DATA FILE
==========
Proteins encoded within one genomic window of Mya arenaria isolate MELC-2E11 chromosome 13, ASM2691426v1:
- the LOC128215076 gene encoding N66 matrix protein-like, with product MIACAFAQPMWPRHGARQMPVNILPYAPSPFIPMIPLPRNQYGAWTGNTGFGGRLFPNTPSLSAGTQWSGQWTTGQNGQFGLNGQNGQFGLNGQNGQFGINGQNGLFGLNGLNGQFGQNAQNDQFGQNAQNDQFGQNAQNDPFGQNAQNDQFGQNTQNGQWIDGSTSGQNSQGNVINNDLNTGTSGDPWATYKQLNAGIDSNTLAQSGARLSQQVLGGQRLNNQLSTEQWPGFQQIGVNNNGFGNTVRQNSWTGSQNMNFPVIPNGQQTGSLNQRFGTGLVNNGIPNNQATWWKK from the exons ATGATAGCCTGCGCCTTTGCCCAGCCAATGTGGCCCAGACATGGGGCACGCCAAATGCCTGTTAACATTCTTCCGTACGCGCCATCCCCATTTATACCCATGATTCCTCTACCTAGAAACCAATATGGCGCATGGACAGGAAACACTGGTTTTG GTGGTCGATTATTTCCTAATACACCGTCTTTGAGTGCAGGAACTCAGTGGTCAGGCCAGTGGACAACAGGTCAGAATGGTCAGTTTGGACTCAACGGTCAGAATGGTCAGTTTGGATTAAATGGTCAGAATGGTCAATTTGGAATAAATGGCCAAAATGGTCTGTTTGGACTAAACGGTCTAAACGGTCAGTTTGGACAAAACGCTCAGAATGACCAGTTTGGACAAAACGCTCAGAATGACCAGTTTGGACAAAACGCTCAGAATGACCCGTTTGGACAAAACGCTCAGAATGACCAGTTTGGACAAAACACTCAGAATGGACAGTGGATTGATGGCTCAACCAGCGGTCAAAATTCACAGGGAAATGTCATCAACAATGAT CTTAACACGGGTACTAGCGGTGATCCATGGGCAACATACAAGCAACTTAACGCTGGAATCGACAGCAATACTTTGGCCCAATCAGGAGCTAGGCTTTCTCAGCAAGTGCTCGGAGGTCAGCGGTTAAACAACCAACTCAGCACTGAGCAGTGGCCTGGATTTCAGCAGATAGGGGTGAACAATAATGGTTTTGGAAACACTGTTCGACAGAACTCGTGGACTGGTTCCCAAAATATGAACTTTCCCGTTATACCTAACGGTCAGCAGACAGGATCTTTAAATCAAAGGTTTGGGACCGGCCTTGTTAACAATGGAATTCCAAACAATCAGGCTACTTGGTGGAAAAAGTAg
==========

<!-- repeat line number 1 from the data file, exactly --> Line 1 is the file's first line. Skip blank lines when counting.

Proteins encoded within one genomic window of Mya arenaria isolate MELC-2E11 chromosome 13, ASM2691426v1: